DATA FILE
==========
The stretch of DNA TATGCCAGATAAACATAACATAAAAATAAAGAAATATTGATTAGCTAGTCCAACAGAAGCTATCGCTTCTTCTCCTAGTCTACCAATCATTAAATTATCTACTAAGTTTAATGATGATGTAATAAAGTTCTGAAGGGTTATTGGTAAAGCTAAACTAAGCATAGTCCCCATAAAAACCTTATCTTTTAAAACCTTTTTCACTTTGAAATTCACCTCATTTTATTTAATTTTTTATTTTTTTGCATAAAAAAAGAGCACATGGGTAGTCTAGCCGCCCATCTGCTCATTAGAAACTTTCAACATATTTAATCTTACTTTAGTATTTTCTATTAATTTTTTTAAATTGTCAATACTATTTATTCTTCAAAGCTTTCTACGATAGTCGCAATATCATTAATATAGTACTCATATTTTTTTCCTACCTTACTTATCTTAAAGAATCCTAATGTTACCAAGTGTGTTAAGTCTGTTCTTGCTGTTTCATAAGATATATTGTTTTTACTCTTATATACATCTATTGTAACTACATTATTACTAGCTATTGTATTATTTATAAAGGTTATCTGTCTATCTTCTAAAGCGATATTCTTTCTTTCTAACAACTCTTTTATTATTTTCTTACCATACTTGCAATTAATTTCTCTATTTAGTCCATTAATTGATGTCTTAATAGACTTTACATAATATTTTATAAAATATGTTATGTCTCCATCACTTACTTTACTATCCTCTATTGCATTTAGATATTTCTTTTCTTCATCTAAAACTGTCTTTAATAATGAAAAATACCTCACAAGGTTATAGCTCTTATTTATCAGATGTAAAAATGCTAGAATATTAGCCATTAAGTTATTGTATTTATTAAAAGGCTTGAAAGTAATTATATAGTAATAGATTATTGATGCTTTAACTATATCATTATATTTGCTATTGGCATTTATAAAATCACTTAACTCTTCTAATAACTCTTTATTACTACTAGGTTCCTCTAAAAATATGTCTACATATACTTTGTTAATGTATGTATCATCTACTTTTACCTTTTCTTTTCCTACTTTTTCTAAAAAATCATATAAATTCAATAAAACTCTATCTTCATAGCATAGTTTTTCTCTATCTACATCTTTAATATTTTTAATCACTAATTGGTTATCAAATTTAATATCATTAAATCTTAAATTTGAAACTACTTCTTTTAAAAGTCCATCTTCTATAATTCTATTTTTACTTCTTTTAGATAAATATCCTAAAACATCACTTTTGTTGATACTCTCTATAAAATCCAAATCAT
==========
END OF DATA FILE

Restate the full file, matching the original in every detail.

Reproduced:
The stretch of DNA TATGCCAGATAAACATAACATAAAAATAAAGAAATATTGATTAGCTAGTCCAACAGAAGCTATCGCTTCTTCTCCTAGTCTACCAATCATTAAATTATCTACTAAGTTTAATGATGATGTAATAAAGTTCTGAAGGGTTATTGGTAAAGCTAAACTAAGCATAGTCCCCATAAAAACCTTATCTTTTAAAACCTTTTTCACTTTGAAATTCACCTCATTTTATTTAATTTTTTATTTTTTTGCATAAAAAAAGAGCACATGGGTAGTCTAGCCGCCCATCTGCTCATTAGAAACTTTCAACATATTTAATCTTACTTTAGTATTTTCTATTAATTTTTTTAAATTGTCAATACTATTTATTCTTCAAAGCTTTCTACGATAGTCGCAATATCATTAATATAGTACTCATATTTTTTTCCTACCTTACTTATCTTAAAGAATCCTAATGTTACCAAGTGTGTTAAGTCTGTTCTTGCTGTTTCATAAGATATATTGTTTTTACTCTTATATACATCTATTGTAACTACATTATTACTAGCTATTGTATTATTTATAAAGGTTATCTGTCTATCTTCTAAAGCGATATTCTTTCTTTCTAACAACTCTTTTATTATTTTCTTACCATACTTGCAATTAATTTCTCTATTTAGTCCATTAATTGATGTCTTAATAGACTTTACATAATATTTTATAAAATATGTTATGTCTCCATCACTTACTTTACTATCCTCTATTGCATTTAGATATTTCTTTTCTTCATCTAAAACTGTCTTTAATAATGAAAAATACCTCACAAGGTTATAGCTCTTATTTATCAGATGTAAAAATGCTAGAATATTAGCCATTAAGTTATTGTATTTATTAAAAGGCTTGAAAGTAATTATATAGTAATAGATTATTGATGCTTTAACTATATCATTATATTTGCTATTGGCATTTATAAAATCACTTAACTCTTCTAATAACTCTTTATTACTACTAGGTTCCTCTAAAAATATGTCTACATATACTTTGTTAATGTATGTATCATCTACTTTTACCTTTTCTTTTCCTACTTTTTCTAAAAAATCATATAAATTCAATAAAACTCTATCTTCATAGCATAGTTTTTCTCTATCTACATCTTTAATATTTTTAATCACTAATTGGTTATCAAATTTAATATCATTAAATCTTAAATTTGAAACTACTTCTTTTAAAAGTCCATCTTCTATAATTCTATTTTTACTTCTTTTAGATAAATATCCTAAAACATCACTTTTGTTGATACTCTCTATAAAATCCAAATCAT